4 STRATEGIES FOR
CREATING A BALANCED BUSINESS LIFE
I am in the process of looking at High School’s for my son next year. I didn’t grow up in Los Angeles but in suburban NJ where there was one HS for all. In sprawling Los Angeles there are many. On one of the tours of a private HS, the Head of Schools said: “This generation is not just going to have multiple jobs but multiple careers.”
The truth is that doesn’t just apply to the up and coming generation but to anyone these days. A path to a career is great but it often leads to many other things along that path and being open to the possibilities may often bring you to an unexpected and happy place.
A great deal of my life I have been working as a Creative Director | Graphic Designer. But along the way, I have taken what I like to call “entrepreneurial side trips.” I co-created a playspace for familes with young children, worked as an event planner and dabbled in other things. For various reasons, I ultimately came back to Creative Direction as an entrepreneur and it was a very different picture than working for a big company. Here are some of the things I’ve learned in the process:
Know your strengths and weaknesses.
There are a lot of things I’m good at and there are some I’m really not. For me, doing more of what I love and excel at fuel me the most so I try and get help for the rest. The choices are to get better at the things you’re not good at (for me accounting) or build a team and find resources for those things you don’t excel at.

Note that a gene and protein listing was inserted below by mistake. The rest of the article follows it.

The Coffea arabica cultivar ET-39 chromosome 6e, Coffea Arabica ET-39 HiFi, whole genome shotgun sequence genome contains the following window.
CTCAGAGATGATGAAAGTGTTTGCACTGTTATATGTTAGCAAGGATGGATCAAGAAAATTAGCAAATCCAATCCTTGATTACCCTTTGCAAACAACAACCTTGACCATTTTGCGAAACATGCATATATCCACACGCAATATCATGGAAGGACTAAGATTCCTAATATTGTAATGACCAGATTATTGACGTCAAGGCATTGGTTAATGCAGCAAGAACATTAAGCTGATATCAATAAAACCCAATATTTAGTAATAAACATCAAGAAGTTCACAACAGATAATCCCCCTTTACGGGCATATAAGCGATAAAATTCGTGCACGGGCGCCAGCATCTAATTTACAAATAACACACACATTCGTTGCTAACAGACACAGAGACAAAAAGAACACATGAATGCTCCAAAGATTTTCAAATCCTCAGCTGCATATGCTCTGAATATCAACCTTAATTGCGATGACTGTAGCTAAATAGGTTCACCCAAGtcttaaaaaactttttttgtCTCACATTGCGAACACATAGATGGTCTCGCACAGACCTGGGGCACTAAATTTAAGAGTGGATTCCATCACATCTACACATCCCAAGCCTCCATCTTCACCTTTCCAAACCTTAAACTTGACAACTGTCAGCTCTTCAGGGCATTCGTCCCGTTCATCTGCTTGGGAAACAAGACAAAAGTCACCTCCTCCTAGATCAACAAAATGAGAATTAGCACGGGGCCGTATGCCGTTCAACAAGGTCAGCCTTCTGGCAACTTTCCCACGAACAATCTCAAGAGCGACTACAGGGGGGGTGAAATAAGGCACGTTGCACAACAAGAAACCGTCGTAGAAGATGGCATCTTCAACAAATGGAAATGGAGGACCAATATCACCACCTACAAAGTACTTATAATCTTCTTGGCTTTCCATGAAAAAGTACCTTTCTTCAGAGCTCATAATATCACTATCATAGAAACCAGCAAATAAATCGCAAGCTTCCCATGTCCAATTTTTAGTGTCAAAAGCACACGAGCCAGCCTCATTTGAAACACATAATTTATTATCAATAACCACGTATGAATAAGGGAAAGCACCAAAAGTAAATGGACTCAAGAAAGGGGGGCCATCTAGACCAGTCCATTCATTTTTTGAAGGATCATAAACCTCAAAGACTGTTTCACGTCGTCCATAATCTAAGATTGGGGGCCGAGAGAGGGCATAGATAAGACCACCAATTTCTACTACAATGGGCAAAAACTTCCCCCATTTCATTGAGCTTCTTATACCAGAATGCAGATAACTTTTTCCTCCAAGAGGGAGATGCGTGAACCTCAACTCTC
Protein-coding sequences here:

Work. Breathe. Play.
Be prepared to work hard, really hard, but remember to take time to play, meditate, exercise, paint, breathe or whatever will keep you sane and balanced. (see link below and download to help you ‘play’)
One of the biggest ‘ah-has’ for me is how quickly things change now because of technology, social media and the internet. Make sure you are tapped in, sign-up for webinars, get into groups, attend workshops and keep up with what’s going on.
Know when to walk away.
Are you making money? You may have put a lot of time and energy into a business path that isn’t really a business. At some point, you may just want to cut your losses and rethink your path. Devastating as it may be, staying too long at something that just isn’t working is not only a time suck but life sucking.